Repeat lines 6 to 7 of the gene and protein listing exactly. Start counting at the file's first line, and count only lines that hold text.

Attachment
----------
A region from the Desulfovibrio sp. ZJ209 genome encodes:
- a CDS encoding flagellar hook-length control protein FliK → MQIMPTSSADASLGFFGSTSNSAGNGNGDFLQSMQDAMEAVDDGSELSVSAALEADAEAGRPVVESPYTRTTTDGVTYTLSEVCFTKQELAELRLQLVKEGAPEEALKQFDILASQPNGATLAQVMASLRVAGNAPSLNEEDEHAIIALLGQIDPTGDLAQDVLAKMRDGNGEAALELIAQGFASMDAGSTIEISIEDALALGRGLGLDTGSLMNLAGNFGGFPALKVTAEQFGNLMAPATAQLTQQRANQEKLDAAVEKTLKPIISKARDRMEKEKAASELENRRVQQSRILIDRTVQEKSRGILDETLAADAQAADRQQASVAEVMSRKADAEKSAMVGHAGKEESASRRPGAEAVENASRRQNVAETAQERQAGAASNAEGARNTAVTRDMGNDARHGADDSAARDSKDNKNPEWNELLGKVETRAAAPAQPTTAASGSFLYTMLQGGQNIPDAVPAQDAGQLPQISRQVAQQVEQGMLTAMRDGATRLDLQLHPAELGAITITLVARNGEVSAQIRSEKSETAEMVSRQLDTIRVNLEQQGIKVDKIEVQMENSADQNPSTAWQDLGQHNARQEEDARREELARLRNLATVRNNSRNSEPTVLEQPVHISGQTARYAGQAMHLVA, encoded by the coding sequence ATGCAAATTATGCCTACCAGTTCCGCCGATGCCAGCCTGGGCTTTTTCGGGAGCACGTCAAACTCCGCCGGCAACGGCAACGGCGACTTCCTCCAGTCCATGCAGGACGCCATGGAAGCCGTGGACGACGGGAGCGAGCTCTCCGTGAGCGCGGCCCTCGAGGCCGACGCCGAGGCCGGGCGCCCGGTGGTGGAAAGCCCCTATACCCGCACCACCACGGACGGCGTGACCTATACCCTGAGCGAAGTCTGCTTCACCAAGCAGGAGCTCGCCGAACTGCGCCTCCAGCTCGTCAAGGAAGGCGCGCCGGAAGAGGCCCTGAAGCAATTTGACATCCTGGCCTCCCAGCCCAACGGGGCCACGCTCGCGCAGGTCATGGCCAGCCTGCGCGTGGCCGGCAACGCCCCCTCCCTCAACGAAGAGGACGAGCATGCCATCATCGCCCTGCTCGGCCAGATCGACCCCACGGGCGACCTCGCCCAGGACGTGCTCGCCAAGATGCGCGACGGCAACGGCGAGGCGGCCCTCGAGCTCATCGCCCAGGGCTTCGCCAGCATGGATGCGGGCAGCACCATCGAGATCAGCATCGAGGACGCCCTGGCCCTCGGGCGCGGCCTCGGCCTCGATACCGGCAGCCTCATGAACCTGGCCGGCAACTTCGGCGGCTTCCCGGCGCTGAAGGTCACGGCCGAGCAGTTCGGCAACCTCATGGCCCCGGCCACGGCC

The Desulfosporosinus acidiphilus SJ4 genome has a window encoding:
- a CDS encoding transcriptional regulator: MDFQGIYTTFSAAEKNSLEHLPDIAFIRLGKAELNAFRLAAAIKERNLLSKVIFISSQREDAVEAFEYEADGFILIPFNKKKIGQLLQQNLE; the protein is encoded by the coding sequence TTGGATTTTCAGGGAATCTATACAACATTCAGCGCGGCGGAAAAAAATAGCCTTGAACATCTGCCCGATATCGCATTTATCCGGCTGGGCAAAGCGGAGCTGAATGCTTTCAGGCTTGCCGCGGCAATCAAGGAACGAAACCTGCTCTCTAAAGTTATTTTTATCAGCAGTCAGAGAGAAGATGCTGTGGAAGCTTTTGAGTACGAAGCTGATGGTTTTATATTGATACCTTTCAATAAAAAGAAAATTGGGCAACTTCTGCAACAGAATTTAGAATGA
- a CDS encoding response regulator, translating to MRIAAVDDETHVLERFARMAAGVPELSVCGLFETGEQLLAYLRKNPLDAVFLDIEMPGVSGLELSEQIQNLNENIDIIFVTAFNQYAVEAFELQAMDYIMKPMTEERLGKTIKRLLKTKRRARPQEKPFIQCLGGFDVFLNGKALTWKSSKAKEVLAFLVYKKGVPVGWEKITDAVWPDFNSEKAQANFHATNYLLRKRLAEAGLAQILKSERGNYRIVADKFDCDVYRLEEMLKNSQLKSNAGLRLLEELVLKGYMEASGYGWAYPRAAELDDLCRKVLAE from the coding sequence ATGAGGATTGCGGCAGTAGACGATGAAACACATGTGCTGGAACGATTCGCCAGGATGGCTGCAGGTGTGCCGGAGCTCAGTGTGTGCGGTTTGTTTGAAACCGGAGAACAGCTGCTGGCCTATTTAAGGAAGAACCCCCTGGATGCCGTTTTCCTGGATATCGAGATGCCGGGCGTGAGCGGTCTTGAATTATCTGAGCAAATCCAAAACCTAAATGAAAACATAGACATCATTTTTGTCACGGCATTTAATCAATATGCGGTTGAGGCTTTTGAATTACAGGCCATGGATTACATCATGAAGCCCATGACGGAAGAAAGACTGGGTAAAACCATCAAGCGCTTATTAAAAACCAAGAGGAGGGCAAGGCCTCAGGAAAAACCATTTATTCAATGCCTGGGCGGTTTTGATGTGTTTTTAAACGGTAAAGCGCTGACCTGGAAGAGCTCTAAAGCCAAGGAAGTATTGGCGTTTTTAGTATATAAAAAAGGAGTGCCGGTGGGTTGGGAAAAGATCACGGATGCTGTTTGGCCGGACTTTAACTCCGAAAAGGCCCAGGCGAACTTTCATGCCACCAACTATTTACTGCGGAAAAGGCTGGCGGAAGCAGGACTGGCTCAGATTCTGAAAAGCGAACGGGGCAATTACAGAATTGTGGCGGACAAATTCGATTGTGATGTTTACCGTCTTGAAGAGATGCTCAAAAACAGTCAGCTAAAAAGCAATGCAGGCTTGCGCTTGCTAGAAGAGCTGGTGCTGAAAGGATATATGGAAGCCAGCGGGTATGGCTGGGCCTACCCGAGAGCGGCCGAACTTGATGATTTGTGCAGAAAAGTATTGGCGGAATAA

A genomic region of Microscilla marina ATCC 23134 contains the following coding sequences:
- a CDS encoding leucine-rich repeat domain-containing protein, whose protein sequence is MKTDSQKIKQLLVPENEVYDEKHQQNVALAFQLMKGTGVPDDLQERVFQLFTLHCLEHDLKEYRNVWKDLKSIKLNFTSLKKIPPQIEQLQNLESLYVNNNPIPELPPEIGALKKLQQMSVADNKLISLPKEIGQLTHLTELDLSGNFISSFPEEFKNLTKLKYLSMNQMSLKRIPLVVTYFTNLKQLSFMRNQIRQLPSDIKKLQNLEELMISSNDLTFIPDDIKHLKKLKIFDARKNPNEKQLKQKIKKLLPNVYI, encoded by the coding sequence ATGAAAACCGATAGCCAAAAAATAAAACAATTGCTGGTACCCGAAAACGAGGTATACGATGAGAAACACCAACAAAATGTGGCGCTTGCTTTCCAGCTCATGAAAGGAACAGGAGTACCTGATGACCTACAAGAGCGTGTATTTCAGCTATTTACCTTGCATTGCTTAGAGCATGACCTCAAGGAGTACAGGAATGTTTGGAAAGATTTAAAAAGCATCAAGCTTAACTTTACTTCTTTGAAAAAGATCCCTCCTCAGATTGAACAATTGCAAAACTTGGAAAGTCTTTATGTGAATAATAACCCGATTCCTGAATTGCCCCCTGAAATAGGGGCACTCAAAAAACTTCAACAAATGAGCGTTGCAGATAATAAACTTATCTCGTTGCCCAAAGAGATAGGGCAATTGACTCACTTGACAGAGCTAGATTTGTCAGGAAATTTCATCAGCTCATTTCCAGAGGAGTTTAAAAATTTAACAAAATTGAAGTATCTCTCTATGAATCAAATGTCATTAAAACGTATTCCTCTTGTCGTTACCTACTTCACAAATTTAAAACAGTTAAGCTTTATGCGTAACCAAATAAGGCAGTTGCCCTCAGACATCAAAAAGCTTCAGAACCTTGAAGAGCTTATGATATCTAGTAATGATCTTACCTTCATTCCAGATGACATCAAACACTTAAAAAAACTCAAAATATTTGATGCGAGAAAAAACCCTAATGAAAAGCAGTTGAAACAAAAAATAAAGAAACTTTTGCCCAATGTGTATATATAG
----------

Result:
A genomic region of Microscilla marina ATCC 23134 contains the following coding sequences:
- a CDS encoding leucine-rich repeat domain-containing protein, whose protein sequence is MKTDSQKIKQLLVPENEVYDEKHQQNVALAFQLMKGTGVPDDLQERVFQLFTLHCLEHDLKEYRNVWKDLKSIKLNFTSLKKIPPQIEQLQNLESLYVNNNPIPELPPEIGALKKLQQMSVADNKLISLPKEIGQLTHLTELDLSGNFISSFPEEFKNLTKLKYLSMNQMSLKRIPLVVTYFTNLKQLSFMRNQIRQLPSDIKKLQNLEELMISSNDLTFIPDDIKHLKKLKIFDARKNPNEKQLKQKIKKLLPNVYI, encoded by the coding sequence ATGAAAACCGATAGCCAAAAAATAAAACAATTGCTGGTACCCGAAAACGAGGTATACGATGAGAAACACCAACAAAATGTGGCGCTTGCTTTCCAGCTCATGAAAGGAACAGGAGTACCTGATGACCTACAAGAGCGTGTATTTCAGCTATTTACCTTGCATTGCTTAGAGCATGACCTCAAGGAGTACAGGAATGTTTGGAAAGATTTAAAAAGCATCAAGCTTAACTTTACTTCTTTGAAAAAGATCCCTCCTCAGATTGAACAATTGCAAAACTTGGAAAGTCTTTATGTGAATAATAACCCGATTCCTGAATTGCCCCCTGAAATAGGGGCACTCAAAAAACTTCAACAAATGAGCGTTGCAGATAATAAACTTATCTCGTTGCCCAAAGAGATAGGGCAATTGACTCACTTGACAGAGCTAGATTTGTCAGGAAATTTCATCAGCTCATTTCCAGAGGAGTTTAAAAATTTAACAAAATTGAAGTATCTCTCTATGAATCAAATGTCATTAAAACGTATTCCTCTTGTCGTTACCTACTTCACAAATTTAAAACAGTTAAGCTTTATGCGTAACCAAATAAGGCAGTTGCCCTCAGACATCAAAAAGCTTCAGAACCTTGAAGAGCTTATGATATCTAGTAATGATCTTACCTTCATTCCAGATGACATCAAACACTTAAAAAAACTCAAAATATTTGATGCGAGAAAAAACCCTAATGAAAAGCAGTTGAAACAAAAAATAAAGAAACTTTTGCCCAATGTGTATATATAG